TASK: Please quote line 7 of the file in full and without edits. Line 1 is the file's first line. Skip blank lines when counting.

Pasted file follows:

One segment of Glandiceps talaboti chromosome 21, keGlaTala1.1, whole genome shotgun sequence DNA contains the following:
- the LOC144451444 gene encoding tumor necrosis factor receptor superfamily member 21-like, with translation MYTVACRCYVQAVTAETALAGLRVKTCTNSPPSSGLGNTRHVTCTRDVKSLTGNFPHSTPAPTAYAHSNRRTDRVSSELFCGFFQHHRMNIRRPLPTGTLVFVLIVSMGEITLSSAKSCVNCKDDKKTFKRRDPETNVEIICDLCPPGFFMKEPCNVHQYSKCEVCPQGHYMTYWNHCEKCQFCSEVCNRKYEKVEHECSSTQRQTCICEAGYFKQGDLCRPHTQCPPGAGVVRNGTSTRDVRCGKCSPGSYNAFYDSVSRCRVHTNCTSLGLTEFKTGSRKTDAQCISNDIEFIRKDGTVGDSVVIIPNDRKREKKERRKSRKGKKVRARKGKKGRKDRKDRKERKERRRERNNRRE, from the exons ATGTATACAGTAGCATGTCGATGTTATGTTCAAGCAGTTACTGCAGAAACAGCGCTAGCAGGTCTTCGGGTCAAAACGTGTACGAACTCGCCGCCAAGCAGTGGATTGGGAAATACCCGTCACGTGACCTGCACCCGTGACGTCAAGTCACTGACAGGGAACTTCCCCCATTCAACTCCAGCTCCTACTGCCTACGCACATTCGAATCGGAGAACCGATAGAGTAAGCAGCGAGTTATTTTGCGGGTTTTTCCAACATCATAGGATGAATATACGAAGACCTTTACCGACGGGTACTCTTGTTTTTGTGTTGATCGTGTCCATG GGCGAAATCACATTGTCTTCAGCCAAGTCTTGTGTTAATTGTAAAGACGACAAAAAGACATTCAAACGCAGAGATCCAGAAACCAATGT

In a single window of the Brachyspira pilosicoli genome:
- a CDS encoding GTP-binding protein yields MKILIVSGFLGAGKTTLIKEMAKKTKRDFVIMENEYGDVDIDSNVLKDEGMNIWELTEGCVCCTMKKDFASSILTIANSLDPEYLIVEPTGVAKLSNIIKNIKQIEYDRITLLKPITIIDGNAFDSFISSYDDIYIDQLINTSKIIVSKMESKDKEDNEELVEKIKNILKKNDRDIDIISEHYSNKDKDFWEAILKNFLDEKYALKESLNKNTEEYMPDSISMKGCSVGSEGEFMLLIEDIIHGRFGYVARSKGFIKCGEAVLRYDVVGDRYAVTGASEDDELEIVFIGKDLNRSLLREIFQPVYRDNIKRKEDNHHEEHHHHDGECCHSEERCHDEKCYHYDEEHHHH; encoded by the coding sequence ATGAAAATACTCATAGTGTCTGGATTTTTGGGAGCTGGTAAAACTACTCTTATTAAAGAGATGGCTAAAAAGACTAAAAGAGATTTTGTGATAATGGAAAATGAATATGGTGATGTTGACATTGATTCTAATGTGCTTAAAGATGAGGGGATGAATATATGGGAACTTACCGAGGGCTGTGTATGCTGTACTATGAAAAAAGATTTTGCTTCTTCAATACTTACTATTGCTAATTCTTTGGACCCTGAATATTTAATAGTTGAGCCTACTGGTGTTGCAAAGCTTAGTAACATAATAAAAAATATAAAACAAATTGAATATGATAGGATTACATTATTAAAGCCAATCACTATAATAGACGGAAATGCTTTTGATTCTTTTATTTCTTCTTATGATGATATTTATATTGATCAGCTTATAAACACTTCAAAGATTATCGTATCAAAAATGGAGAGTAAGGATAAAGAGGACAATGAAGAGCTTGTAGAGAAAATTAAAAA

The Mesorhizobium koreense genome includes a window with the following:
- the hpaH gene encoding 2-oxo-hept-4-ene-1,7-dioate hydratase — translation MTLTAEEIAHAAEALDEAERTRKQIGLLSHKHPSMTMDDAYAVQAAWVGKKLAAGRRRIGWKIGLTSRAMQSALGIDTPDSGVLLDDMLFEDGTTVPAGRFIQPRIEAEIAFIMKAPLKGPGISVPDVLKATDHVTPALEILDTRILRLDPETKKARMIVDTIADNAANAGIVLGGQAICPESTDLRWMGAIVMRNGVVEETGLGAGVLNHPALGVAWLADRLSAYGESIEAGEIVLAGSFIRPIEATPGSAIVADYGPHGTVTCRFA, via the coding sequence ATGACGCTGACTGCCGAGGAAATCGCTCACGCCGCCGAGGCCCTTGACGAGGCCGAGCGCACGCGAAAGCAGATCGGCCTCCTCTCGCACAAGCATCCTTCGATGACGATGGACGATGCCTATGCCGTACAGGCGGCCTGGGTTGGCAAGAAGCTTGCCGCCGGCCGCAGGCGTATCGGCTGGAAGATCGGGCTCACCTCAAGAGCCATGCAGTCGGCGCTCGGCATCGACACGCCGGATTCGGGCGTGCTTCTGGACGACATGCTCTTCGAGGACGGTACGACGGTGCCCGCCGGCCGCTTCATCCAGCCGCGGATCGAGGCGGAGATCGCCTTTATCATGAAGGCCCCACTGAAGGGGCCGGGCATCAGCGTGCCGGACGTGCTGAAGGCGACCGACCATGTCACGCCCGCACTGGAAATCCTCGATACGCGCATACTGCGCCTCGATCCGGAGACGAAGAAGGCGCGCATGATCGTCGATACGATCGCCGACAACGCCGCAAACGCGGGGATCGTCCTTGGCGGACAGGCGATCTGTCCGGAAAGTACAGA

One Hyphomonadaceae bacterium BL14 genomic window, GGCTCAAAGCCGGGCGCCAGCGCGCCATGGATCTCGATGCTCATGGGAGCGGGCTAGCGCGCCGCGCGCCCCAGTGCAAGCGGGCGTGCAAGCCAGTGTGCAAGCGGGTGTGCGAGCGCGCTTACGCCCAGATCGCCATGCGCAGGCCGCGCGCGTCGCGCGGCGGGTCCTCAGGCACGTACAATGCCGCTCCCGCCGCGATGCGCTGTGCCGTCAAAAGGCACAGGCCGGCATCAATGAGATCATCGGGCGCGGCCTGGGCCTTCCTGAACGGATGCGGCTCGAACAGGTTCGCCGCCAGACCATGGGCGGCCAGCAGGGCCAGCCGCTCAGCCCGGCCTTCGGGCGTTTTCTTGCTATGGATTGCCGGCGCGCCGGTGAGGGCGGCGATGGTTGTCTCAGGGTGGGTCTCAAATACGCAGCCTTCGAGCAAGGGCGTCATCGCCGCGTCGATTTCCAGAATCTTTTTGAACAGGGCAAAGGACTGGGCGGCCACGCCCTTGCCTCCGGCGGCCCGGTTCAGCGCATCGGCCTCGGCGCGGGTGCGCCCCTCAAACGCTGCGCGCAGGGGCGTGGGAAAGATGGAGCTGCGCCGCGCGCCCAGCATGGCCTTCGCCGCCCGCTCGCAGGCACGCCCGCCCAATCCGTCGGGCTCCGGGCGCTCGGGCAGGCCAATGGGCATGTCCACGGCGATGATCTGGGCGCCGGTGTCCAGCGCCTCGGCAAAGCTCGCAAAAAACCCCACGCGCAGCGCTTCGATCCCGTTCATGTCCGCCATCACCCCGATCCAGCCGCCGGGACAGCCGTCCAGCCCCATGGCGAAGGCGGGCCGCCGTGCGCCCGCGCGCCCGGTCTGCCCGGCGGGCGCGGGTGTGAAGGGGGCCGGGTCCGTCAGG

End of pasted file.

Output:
One Hyphomonadaceae bacterium BL14 genomic window, GGCTCAAAGCCGGGCGCCAGCGCGCCATGGATCTCGATGCTCATGGGAGCGGGCTAGCGCGCCGCGCGCCCCAGTGCAAGCGGGCGTGCAAGCCAGTGTGCAAGCGGGTGTGCGAGCGCGCTTACGCCCAGATCGCCATGCGCAGGCCGCGCGCGTCGCGCGGCGGGTCCTCAGGCACGTACAATGCCGCTCCCGCCGCGATGCGCTGTGCCGTCAAAAGGCACAGGCCGGCATCAATGAGATCATCGGGCGCGGCCTGGGCCTTCCTGAACGGATGCGGCTCGAACAGGTTCGCCGCCAGACCATGGGCGGCCAGCAGGGCCAGCCGCTCAGCCCGGCCTTCGGGCGTTTTCTTGCTATGGATTGCCGGCGCGCCGGTGAGGGCGGCGATGGTTGTCTCAGGGTGGGTCTCAAATACGCAGCCTTCGAGCAAGGGCGTCATCGCCGCGTCGATTTCCAGAATCTTTTTGAACAGGGCAAAGGACTGGGCGGCCACGCCCTTGCCTCCGGCGGCCCGGTTCAGCGCATCGGCCTCGGCGCGGGTGCGCCCCTCAAACGCTGCGCGCAGGGGCGTGGGAAAGATGGAGCTGCGCCGCGCGCCCAGCATGGCCTTCGCCGCCCGCTCGCAGGCACGCCCGCCCAATCCGTCGGGCTCCGGGCGCTCGGGCAGGCCAATGGGCATGTCCACGGCGATGATCTGGGCGCCGGTGTCCAGCGCCTCGGCAAAGCTCGCAAAAAACCCCACGCGCAGCGCTTCGATCCCGTTCATGTCCGCCATCACCCCGATCCAGCCGCCGGGACAGCCGTCCAGCCCCATGGCGAAGGCGGGCCGCCGTGCGCCCGCGCGCCCGGTCTGCCCGGCGGGCGCGGGTGTGAAGGGGGCCGGGTCCGTCAGG